### Video Transcript

Find the first derivative of the function π¦ is equal to four times π raised to the power seven π₯ over seven π₯ plus four.

Weβre asked to find the first derivative of a function π¦, which is a function of π₯. This means weβll need to differentiate π¦ with respect to π₯. Now, a function π¦ is a rational function of the form π’ over π£, where π’ and π£ are differentiable functions of π₯. There are a couple of different methods we could use to differentiate π¦. For example, since the denominator seven π₯ plus four is a simple polynomial, we could write our function as a product.

And we could use the general power rule to differentiate seven π₯ plus four to the negative one and then use the product rule. However, since our function is a fairly simple quotient, letβs use the quotient rule. And using the notation dπ by dπ₯ is equal to π prime, for a rational function, π of π₯ which is equal to π’ of π₯ over π£ of π₯, where π’ and π£ are differentiable functions of π₯, π prime of π₯ is equal to π£ of π₯ times π’ prime of π₯ minus π’ of π₯ times π£ prime of π₯ all over π£ squared.

Now, the function π¦, if we let π’ equal four π raised to the power seven π₯ where π is Eulerβs number and π£ equal to seven π₯ plus four, to use the quotient rule, we need to find π’ prime of π₯ and π£ prime of π₯. And to differentiate four π raised to the seven π₯ with respect to π₯, we can use the known result d by dπ₯ of π raised to the power ππ₯ is equal to ππ raised to the power ππ₯, where π is a constant. In our function π’, π is equal to seven. And bringing the seven down, dπ’ by dπ₯ is four times seven times π raised to the power seven π₯, which is 28π raised to the power seven π₯.

To find π£ prime of π₯, weβre going to use the power rule for differentiation, where we note that in π£, seven π₯ is actually seven π₯ raised to the power one. Remember that the power rule says for a function of the form π times π₯ raised to the power π, where π and π are constants, d by dπ₯ is equal to π times π times π₯ raised to the power π minus one. That is, we multiply by the exponent of π₯ and subtract one from the exponent. In our case, our exponent is one, so that the derivative of seven π₯ is seven times one times π₯ raised to the power one minus one. That is seven π₯ raised to the power zero. And we know that anything to the power zero is equal to one, so thatβs equal to seven.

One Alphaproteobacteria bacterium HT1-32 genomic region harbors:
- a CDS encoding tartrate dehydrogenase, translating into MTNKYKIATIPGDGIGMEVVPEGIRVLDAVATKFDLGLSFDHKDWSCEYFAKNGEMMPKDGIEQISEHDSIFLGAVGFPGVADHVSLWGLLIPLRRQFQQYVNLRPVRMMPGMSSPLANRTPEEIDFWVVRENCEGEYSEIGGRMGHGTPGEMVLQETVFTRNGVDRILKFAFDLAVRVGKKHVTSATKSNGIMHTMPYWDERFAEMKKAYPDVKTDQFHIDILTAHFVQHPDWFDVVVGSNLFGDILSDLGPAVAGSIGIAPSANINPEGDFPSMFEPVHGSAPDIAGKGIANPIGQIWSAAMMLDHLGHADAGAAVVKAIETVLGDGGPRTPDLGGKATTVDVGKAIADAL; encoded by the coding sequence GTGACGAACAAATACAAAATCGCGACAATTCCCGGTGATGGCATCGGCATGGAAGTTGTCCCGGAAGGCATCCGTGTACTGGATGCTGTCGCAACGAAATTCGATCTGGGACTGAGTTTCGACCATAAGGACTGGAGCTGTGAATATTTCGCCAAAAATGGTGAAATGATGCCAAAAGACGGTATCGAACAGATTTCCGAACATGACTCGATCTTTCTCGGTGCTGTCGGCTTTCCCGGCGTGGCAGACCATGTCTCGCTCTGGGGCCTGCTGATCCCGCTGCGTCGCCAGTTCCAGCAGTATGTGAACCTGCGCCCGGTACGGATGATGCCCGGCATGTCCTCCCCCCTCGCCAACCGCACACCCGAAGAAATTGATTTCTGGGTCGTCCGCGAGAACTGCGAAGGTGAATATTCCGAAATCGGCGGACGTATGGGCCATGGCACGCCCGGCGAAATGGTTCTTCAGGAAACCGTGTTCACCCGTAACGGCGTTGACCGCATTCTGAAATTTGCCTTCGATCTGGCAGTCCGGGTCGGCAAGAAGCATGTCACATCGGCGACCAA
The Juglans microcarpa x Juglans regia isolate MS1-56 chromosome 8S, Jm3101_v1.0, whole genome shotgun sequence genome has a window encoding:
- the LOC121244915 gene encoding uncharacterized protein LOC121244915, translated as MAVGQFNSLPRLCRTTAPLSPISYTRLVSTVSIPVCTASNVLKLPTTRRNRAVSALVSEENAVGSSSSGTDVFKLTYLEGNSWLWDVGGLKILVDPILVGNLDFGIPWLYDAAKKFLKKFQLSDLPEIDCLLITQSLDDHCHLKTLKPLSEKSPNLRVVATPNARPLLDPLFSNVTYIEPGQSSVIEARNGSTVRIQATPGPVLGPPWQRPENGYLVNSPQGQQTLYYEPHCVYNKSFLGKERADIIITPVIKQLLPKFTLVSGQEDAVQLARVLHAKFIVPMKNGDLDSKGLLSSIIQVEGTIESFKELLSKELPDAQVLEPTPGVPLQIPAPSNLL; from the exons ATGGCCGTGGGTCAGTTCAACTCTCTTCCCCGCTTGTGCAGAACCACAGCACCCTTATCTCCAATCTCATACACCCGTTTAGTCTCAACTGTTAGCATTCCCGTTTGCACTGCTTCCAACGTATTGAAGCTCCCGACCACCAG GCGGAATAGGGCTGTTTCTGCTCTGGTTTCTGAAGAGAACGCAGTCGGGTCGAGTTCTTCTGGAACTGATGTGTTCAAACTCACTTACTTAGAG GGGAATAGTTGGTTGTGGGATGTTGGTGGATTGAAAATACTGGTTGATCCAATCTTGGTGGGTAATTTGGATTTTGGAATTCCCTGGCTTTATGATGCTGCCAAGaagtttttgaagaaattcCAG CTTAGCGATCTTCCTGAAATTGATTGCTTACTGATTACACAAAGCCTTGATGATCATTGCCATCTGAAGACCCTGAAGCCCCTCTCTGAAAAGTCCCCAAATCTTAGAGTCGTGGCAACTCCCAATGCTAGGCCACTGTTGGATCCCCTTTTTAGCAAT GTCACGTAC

The derivative of our constant four is equal to zero, since a constant has no π₯ dependence, so that π£ prime of π₯ is equal to seven. So now, using our results within the quotient rule, we have seven π₯ plus four which is π£ times 28 times π raised to the power seven π₯, which is π’ prime, minus four π raised to seven π₯, which is π’, times seven, which is π£ prime, all over π£ squared. Thatβs seven π₯ plus four squared. And since four times seven is 28, we can rewrite this as 28π raised to the seven π₯ times seven π₯ plus four minus 28π raised to the power seven π₯ all over seven π₯ plus four squared.

To simplify this, we can take the common factor of 28π raised to the power seven π₯ outside some parentheses, so that we have 28π raised to the power seven π₯ times seven π₯ plus four minus one all over seven π₯ plus four squared. And since four minus one is equal to three, inside our parentheses we have seven π₯ plus three. And if we now redistribute our parentheses, we have 28π raised to the power seven π₯ times seven π₯ plus 28π raised to the power seven π₯ times three.

The first derivative of the function π¦ is equal to four times π raised to the power seven π₯ over seven π₯ plus four is therefore 196π₯ times π raised to the power seven π₯ plus 84 times π raised to the power seven π₯ all over seven π₯ plus four squared.